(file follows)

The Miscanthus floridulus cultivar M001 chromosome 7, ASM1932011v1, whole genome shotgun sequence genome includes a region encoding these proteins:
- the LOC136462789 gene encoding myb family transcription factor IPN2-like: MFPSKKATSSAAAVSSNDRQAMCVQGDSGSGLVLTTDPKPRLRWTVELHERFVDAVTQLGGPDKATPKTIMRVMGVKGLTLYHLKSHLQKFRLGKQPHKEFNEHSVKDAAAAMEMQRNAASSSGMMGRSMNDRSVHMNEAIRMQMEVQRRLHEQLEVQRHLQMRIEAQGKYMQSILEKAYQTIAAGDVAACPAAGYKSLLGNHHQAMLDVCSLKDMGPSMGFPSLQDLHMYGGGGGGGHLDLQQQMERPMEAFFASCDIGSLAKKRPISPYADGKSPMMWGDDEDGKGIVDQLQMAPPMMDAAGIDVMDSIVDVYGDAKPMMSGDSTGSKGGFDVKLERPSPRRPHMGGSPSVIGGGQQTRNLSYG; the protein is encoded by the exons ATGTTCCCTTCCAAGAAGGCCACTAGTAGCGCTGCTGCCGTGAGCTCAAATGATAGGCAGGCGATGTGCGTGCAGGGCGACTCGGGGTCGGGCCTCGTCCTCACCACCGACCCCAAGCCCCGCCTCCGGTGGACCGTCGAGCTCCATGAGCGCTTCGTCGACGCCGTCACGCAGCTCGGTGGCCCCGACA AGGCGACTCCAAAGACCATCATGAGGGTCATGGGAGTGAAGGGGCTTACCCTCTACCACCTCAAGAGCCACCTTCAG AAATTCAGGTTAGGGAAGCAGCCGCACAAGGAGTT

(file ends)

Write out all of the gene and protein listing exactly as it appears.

The Miscanthus floridulus cultivar M001 chromosome 7, ASM1932011v1, whole genome shotgun sequence genome includes a region encoding these proteins:
- the LOC136462789 gene encoding myb family transcription factor IPN2-like: MFPSKKATSSAAAVSSNDRQAMCVQGDSGSGLVLTTDPKPRLRWTVELHERFVDAVTQLGGPDKATPKTIMRVMGVKGLTLYHLKSHLQKFRLGKQPHKEFNEHSVKDAAAAMEMQRNAASSSGMMGRSMNDRSVHMNEAIRMQMEVQRRLHEQLEVQRHLQMRIEAQGKYMQSILEKAYQTIAAGDVAACPAAGYKSLLGNHHQAMLDVCSLKDMGPSMGFPSLQDLHMYGGGGGGGHLDLQQQMERPMEAFFASCDIGSLAKKRPISPYADGKSPMMWGDDEDGKGIVDQLQMAPPMMDAAGIDVMDSIVDVYGDAKPMMSGDSTGSKGGFDVKLERPSPRRPHMGGSPSVIGGGQQTRNLSYG; the protein is encoded by the exons ATGTTCCCTTCCAAGAAGGCCACTAGTAGCGCTGCTGCCGTGAGCTCAAATGATAGGCAGGCGATGTGCGTGCAGGGCGACTCGGGGTCGGGCCTCGTCCTCACCACCGACCCCAAGCCCCGCCTCCGGTGGACCGTCGAGCTCCATGAGCGCTTCGTCGACGCCGTCACGCAGCTCGGTGGCCCCGACA AGGCGACTCCAAAGACCATCATGAGGGTCATGGGAGTGAAGGGGCTTACCCTCTACCACCTCAAGAGCCACCTTCAG AAATTCAGGTTAGGGAAGCAGCCGCACAAGGAGTT